By Daniel Johnson, Partner/Co-Founder

The loss of millions of songs and pictures during a data migration of the once-upon-a-time social media king, MySpace, is not necessarily tragic. By comparison, there’s no shortage of tragedies to occupy our collective attention. However, there is a message that is summed up well in a recent NY Times article:

“The massive data loss underscores a modern danger: As we increasingly give pieces of our lives over to big tech companies, we lose control of some of our most intimate artifacts.”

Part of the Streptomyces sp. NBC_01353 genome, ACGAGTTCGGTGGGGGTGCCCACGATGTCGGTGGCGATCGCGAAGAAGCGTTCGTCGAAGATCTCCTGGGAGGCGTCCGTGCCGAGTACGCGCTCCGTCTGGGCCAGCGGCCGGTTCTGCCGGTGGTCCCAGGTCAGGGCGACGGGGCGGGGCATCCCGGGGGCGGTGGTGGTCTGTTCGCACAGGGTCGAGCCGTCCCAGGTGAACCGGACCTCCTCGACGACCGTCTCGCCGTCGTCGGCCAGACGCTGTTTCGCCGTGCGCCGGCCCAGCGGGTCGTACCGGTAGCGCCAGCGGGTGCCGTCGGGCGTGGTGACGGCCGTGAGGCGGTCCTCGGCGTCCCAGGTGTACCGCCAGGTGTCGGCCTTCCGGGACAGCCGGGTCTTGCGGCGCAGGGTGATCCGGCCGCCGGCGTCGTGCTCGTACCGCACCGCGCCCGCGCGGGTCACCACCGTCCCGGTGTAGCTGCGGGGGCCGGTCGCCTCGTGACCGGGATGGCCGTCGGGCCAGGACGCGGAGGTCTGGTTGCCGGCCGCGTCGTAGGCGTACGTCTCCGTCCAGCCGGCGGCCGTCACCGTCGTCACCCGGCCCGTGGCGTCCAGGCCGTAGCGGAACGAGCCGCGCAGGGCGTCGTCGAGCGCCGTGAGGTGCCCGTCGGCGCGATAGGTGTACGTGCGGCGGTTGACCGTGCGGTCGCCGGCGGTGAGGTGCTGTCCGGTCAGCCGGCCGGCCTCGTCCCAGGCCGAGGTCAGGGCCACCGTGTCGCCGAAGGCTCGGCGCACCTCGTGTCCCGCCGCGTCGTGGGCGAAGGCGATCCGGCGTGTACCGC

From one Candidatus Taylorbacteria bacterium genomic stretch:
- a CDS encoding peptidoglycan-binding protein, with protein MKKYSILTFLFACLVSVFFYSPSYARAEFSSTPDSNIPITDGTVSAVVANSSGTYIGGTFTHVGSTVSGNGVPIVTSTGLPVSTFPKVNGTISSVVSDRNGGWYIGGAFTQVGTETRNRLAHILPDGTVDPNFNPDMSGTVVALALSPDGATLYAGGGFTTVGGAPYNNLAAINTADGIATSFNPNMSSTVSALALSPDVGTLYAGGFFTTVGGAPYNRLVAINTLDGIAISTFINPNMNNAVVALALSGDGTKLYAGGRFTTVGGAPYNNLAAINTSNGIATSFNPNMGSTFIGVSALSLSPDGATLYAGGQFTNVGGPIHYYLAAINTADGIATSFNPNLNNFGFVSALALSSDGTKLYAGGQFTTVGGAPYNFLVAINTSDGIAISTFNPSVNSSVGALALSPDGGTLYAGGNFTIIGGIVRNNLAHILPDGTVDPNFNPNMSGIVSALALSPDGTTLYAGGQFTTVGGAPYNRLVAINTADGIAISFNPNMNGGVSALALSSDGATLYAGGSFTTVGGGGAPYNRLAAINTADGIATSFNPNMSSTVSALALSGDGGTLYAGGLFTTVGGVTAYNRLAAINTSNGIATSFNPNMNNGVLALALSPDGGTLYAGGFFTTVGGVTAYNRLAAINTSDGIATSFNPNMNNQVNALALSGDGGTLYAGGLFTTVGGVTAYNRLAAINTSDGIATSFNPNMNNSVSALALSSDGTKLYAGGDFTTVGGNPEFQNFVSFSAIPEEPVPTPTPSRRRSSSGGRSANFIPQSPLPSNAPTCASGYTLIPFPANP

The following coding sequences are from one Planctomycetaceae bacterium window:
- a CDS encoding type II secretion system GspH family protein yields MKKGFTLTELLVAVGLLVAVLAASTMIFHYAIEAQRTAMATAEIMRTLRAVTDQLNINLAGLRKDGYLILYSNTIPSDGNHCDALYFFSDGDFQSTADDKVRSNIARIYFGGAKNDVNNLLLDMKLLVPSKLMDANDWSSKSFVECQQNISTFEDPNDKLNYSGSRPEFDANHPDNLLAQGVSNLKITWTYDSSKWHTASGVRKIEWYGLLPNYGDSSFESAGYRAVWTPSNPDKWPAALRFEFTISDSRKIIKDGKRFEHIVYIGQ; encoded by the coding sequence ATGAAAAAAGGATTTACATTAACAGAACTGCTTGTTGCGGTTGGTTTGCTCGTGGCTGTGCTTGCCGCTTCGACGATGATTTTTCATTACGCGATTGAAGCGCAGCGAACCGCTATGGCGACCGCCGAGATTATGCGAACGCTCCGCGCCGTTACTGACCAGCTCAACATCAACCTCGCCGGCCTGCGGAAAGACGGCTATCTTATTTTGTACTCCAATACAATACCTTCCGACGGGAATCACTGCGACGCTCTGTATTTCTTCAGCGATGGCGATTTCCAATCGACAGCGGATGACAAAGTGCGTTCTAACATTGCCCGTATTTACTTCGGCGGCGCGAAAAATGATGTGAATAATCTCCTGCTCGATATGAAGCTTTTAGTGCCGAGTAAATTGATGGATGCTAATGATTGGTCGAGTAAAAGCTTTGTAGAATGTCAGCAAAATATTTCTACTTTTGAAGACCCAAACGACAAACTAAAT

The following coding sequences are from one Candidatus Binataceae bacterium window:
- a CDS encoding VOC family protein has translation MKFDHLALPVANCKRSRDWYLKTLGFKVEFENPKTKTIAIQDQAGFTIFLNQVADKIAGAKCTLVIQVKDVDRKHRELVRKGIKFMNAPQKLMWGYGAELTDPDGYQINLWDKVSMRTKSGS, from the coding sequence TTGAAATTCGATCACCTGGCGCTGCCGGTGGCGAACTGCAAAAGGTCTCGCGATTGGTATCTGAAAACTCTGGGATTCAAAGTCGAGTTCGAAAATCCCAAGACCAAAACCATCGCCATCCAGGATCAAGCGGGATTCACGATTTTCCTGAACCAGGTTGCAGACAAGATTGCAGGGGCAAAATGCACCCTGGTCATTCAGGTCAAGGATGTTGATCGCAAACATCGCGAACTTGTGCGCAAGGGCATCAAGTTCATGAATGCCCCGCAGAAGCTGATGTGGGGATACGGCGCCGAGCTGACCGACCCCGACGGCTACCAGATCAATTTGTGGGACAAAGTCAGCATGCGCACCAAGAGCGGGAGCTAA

Because by any reasonable measure, our online lives have huge value for us. We dedicate time to them. We generate content, from music to images to poetry. Rejection and alienation from an online community can be disastrous, especially for the most vulnerable among us. Consider the impact of cyber-bullying. It feels like the loss of so much human activity contributed to MySpace is a colossal waste. The general reaction is ambivalent at most. Have we gotten so callous from a breach here to a data loss there that we collectively agree that companies carelessly processing personal data is a necessary evil and beyond our control. We don’t care too much about it … unless it happens to us.